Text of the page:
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Story Of The Three Strong Men
by [?]

But it is most remarkable of all, that, while the poems of the Edda have nothing but a very few incidents in common with the traditions of the western tribes, they are inspired throughout with a strange and mysterious sentiment or manner wonderfully like that of the Wabanaki. As regards literal resemblance the following coincidences may here be noted.

In a widely spread Norse tale a very small goblin sustains a long and obstinate contest with an immense white bear.

The Norsemen invoked the Eagle Giant of the Winds, as Scott has shown in his song of the Reimkennar. The same being is invoked in this legend.

The whelp, as an omen of evil, is mentioned in the Edda. In this tale he causes forgetfulness. A potion of oblivion is also mentioned in the Norse poem in close connection with the omen of the dog.

If we accept the termination of this tale as given in the Micmac poem it amounts to this: A certain woman causes the whelp to lick the hero’s hand. This causes forgetfulness. The hero marries her, and thereby loses his first wife. In the Edda, Brynhild, who has morally the first claim to Sigurd, says of Crymhild, “She presented to Sigurd the pernicious drink, so that he no more remembers me.” In the saga of Thorstein, Viking’s son the hero, is made by the witch Dis to utterly forget his bride Hunoor.

The Kalmuk tale of How the Schimm-Khan was Slain contains striking analogies to this of the Three Strong Men. [Footnote: Sagas from He Far East, London, 1873.] In it the hero associates with three men, who take turns to cook. Their food is devoured, as in this tale, every day by a little old witch who is very strong. He overcomes her by craft. His companions, instead of drawing him up by the rope, as agreed on, leave him to perish, in order to possess themselves of a treasure. There can be no doubt as to the Hindoo origin of this and many more plots found among the red Indians. But a careful study of the Norse story convinces me that the tale did not come to the Wabanaki through any other than a Norse source.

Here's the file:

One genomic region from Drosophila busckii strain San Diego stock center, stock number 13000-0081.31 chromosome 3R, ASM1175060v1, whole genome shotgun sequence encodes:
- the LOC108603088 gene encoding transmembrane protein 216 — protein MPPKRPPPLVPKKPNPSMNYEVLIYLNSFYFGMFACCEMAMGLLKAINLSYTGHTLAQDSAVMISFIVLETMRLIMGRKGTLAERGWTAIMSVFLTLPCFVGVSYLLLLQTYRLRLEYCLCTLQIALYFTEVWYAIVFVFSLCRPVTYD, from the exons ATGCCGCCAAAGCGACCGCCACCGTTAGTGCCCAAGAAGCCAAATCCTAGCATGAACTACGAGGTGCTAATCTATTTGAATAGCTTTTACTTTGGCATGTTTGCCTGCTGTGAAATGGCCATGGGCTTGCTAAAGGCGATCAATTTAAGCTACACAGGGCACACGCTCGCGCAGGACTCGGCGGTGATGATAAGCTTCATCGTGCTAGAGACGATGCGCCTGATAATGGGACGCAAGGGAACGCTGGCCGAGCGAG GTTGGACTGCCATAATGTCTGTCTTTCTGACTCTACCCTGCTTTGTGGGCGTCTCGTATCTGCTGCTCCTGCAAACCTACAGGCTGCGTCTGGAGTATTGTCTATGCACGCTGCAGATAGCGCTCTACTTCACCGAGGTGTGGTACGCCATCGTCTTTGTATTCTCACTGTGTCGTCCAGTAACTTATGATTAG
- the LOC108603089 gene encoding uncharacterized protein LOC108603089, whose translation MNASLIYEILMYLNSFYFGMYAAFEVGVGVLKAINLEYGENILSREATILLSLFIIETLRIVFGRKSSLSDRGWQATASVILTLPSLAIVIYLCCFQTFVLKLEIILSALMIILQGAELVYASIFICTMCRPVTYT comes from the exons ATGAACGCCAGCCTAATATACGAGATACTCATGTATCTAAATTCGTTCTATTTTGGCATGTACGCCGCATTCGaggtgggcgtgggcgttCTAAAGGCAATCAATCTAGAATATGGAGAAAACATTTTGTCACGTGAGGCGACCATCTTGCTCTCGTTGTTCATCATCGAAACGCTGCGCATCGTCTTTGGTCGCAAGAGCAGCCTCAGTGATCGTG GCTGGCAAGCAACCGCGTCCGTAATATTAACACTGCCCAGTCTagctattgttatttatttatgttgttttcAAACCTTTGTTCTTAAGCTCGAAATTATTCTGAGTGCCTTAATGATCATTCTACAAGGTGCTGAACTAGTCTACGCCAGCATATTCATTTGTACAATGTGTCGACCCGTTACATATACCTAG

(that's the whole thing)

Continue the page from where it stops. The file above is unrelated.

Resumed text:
Since writing out the foregoing poem, with the comment, I have received from Louis Mitchell the Penobscot version of it. It is about twice as long as the Micmac story, and differs from it very materially. In it the hero conquers the goblin by getting possession of his red cap. In the Norse tales the same incident occurs in different forms. He then fights with a copper demon; also with one of silver and another of gold. Each devil, while he is sharpening his sword, exclaims, “Hurry! hurry! I am hungry!” The last of the three, the Kche mitche-hant, or great devil, has three heads, which replace themselves when cut off; but the hero summons a lion (pee’tahlo) and an eagle, who devour each a head, when the demon, to save the last, surrenders. There are old “aboriginal” incidents in this Passamaquoddy tale, but the European elements predominate to such an extent as to call for the following remark from the Indian writer:–

“This story is ended. When Indians in it, as they do in many others, speak of kings and queens or ships and ivory, I think they got it all from Europe. But perhaps when the Indians came here from Asia they brought these stories with them. Thus they very often mention ivory, calling it white bone. They also mention cities. But these things are not new, for they were handed down from one generation to another.”

I have to add that, while the story agrees with an universally spread Aryan fairy tale, it is very remarkable that it should add to these, several strictly Eddaic details, such as the white bear.